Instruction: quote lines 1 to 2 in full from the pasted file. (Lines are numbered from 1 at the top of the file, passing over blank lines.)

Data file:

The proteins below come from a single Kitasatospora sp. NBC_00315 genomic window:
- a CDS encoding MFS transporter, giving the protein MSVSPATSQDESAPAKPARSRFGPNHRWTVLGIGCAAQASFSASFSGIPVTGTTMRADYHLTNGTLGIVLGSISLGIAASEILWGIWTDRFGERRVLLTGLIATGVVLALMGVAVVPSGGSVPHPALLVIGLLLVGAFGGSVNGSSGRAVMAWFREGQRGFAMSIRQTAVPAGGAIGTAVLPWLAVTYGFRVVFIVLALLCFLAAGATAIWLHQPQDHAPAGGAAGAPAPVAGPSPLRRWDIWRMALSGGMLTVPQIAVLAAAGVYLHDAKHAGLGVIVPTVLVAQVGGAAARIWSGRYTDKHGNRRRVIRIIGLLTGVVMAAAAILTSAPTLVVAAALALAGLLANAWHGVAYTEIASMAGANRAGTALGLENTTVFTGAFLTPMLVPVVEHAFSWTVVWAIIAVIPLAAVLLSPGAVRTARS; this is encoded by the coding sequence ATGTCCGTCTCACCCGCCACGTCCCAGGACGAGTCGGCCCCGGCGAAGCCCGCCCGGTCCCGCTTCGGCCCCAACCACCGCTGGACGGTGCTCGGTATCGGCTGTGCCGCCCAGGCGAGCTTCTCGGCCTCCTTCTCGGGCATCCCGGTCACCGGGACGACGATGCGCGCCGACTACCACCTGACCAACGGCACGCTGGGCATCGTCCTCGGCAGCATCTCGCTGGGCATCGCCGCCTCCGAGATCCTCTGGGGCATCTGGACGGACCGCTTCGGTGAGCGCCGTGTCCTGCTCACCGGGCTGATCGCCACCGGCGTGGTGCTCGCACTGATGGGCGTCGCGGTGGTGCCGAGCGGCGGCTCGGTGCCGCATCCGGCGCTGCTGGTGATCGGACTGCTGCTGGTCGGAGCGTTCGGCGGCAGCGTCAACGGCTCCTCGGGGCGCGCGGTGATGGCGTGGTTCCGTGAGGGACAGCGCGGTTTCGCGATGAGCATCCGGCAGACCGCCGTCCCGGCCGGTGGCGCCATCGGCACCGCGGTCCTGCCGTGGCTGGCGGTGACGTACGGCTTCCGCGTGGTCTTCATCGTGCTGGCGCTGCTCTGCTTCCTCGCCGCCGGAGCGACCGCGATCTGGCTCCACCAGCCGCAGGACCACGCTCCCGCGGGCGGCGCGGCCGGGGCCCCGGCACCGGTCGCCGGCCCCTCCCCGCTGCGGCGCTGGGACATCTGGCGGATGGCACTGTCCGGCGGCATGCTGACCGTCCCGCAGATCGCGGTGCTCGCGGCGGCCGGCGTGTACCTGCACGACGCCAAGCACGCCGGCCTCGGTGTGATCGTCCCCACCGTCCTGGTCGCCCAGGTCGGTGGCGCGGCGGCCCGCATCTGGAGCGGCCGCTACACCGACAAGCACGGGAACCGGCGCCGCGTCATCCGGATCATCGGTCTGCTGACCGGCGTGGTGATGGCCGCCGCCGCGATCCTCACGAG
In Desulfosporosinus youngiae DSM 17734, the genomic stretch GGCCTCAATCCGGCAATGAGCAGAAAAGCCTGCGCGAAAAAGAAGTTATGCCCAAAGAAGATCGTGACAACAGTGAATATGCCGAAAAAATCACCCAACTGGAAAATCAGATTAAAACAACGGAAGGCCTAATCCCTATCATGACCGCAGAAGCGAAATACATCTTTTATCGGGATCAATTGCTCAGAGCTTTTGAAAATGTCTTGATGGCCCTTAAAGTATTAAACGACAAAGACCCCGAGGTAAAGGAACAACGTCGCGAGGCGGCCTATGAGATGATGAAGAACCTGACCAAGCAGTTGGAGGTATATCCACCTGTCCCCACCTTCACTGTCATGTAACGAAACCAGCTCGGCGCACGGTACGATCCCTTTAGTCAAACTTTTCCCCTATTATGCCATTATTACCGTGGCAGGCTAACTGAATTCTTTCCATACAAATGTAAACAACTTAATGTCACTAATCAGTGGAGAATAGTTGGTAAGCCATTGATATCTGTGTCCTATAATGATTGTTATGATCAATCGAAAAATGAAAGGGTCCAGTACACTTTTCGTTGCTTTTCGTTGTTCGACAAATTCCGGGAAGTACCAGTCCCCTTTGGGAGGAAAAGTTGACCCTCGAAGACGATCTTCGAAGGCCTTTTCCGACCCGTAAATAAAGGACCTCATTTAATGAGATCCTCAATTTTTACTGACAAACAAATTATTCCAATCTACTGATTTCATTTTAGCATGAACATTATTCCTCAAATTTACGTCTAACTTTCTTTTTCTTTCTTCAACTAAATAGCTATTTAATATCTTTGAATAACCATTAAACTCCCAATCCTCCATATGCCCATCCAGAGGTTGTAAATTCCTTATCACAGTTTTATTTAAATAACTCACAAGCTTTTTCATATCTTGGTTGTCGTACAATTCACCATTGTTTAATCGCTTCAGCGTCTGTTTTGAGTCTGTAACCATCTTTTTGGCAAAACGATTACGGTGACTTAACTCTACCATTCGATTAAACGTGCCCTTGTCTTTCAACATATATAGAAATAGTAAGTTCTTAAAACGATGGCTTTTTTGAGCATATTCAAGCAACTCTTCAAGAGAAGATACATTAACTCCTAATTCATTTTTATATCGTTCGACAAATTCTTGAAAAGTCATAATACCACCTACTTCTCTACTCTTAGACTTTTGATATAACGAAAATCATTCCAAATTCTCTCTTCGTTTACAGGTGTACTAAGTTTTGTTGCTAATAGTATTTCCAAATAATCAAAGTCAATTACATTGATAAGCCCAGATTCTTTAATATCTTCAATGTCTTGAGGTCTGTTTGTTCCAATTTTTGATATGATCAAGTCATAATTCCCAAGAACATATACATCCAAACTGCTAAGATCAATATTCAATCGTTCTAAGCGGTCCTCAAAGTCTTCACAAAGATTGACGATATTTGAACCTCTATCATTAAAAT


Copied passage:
The proteins below come from a single Kitasatospora sp. NBC_00315 genomic window:
- a CDS encoding MFS transporter, giving the protein MSVSPATSQDESAPAKPARSRFGPNHRWTVLGIGCAAQASFSASFSGIPVTGTTMRADYHLTNGTLGIVLGSISLGIAASEILWGIWTDRFGERRVLLTGLIATGVVLALMGVAVVPSGGSVPHPALLVIGLLLVGAFGGSVNGSSGRAVMAWFREGQRGFAMSIRQTAVPAGGAIGTAVLPWLAVTYGFRVVFIVLALLCFLAAGATAIWLHQPQDHAPAGGAAGAPAPVAGPSPLRRWDIWRMALSGGMLTVPQIAVLAAAGVYLHDAKHAGLGVIVPTVLVAQVGGAAARIWSGRYTDKHGNRRRVIRIIGLLTGVVMAAAAILTSAPTLVVAAALALAGLLANAWHGVAYTEIASMAGANRAGTALGLENTTVFTGAFLTPMLVPVVEHAFSWTVVWAIIAVIPLAAVLLSPGAVRTARS; this is encoded by the coding sequence ATGTCCGTCTCACCCGCCACGTCCCAGGACGAGTCGGCCCCGGCGAAGCCCGCCCGGTCCCGCTTCGGCCCCAACCACCGCTGGACGGTGCTCGGTATCGGCTGTGCCGCCCAGGCGAGCTTCTCGGCCTCCTTCTCGGGCATCCCGGTCACCGGGACGACGATGCGCGCCGACTACCACCTGACCAACGGCACGCTGGGCATCGTCCTCGGCAGCATCTCGCTGGGCATCGCCGCCTCCGAGATCCTCTGGGGCATCTGGACGGACCGCTTCGGTGAGCGCCGTGTCCTGCTCACCGGGCTGATCGCCACCGGCGTGGTGCTCGCACTGATGGGCGTCGCGGTGGTGCCGAGCGGCGGCTCGGTGCCGCATCCGGCGCTGCTGGTGATCGGACTGCTGCTGGTCGGAGCGTTCGGCGGCAGCGTCAACGGCTCCTCGGGGCGCGCGGTGATGGCGTGGTTCCGTGAGGGACAGCGCGGTTTCGCGATGAGCATCCGGCAGACCGCCGTCCCGGCCGGTGGCGCCATCGGCACCGCGGTCCTGCCGTGGCTGGCGGTGACGTACGGCTTCCGCGTGGTCTTCATCGTGCTGGCGCTGCTCTGCTTCCTCGCCGCCGGAGCGACCGCGATCTGGCTCCACCAGCCGCAGGACCACGCTCCCGCGGGCGGCGCGGCCGGGGCCCCGGCACCGGTCGCCGGCCCCTCCCCGCTGCGGCGCTGGGACATCTGGCGGATGGCACTGTCCGGCGGCATGCTGACCGTCCCGCAGATCGCGGTGCTCGCGGCGGCCGGCGTGTACCTGCACGACGCCAAGCACGCCGGCCTCGGTGTGATCGTCCCCACCGTCCTGGTCGCCCAGGTCGGTGGCGCGGCGGCCCGCATCTGGAGCGGCCGCTACACCGACAAGCACGGGAACCGGCGCCGCGTCATCCGGATCATCGGTCTGCTGACCGGCGTGGTGATGGCCGCCGCCGCGATCCTCACGAG